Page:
At 10-12 Months, Pointing Gesture Handedness Predicts the Size of Receptive Vocabularies
Research output: Contribution to journal › Article › peer-review
Colleges, School and Institutes
- Department of Psychology, University of Warwick
The close association between language and gesture has been widely studied (McNeill, Psychological Review, 92, 1985, 350). It remains unclear, however, when and how this relationship originates ontogenetically. This study investigated the relationship between vocabulary development and pointing handedness in 10- to 12-month-old infants. The study used cross-sectional data from 16 infants. Infants took part in a pointing elicitation task and a grasping task to assess their pointing and grasping handedness. Further, parents filled out the Oxford Communicative Development Inventory (Hamilton, Plunkett, & Schafer, Journal of Child Language, 27, 2000, 689) to assess infants’ receptive and productive vocabularies. The result showed a positive, significant correlation between receptive vocabulary development and right-handed pointing. This relationship was not due to age or to vocalizations, which have not been ruled out by previous studies. Possible mechanisms behind this codevelopment are discussed.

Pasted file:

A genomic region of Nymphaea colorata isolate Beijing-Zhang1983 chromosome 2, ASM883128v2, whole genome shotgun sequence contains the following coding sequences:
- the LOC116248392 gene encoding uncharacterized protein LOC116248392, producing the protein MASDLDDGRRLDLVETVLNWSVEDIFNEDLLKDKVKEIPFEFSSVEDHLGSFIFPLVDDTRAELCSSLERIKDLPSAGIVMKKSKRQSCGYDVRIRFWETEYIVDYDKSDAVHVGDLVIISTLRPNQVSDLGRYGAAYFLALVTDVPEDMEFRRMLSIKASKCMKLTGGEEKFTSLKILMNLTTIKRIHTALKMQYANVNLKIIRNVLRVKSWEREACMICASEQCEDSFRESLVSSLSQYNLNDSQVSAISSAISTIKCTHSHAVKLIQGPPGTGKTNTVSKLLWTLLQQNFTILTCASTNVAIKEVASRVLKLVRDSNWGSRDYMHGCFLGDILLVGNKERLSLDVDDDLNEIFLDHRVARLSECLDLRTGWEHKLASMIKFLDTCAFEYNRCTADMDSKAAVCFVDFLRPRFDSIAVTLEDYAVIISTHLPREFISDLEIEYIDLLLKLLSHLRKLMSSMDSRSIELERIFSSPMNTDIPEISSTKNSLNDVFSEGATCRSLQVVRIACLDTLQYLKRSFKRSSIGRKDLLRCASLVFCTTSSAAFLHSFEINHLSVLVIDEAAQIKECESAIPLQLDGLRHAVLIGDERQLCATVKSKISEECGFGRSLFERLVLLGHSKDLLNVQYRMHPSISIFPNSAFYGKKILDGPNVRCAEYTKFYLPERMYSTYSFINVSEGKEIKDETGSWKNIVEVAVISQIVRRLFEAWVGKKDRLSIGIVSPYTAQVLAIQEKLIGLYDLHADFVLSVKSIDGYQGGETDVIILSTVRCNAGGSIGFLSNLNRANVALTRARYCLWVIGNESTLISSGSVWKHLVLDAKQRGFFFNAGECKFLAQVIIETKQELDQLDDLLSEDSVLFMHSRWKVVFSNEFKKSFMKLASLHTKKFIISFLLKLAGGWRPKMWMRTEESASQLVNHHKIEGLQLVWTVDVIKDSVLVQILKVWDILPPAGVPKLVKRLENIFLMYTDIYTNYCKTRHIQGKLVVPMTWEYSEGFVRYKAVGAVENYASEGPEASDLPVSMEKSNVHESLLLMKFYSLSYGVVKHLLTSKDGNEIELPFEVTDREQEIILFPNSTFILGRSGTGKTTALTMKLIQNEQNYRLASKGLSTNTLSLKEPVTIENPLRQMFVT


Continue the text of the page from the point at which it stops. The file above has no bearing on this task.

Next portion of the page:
|Early online date||11 Mar 2016|
|Publication status||Published - 10 Oct 2016|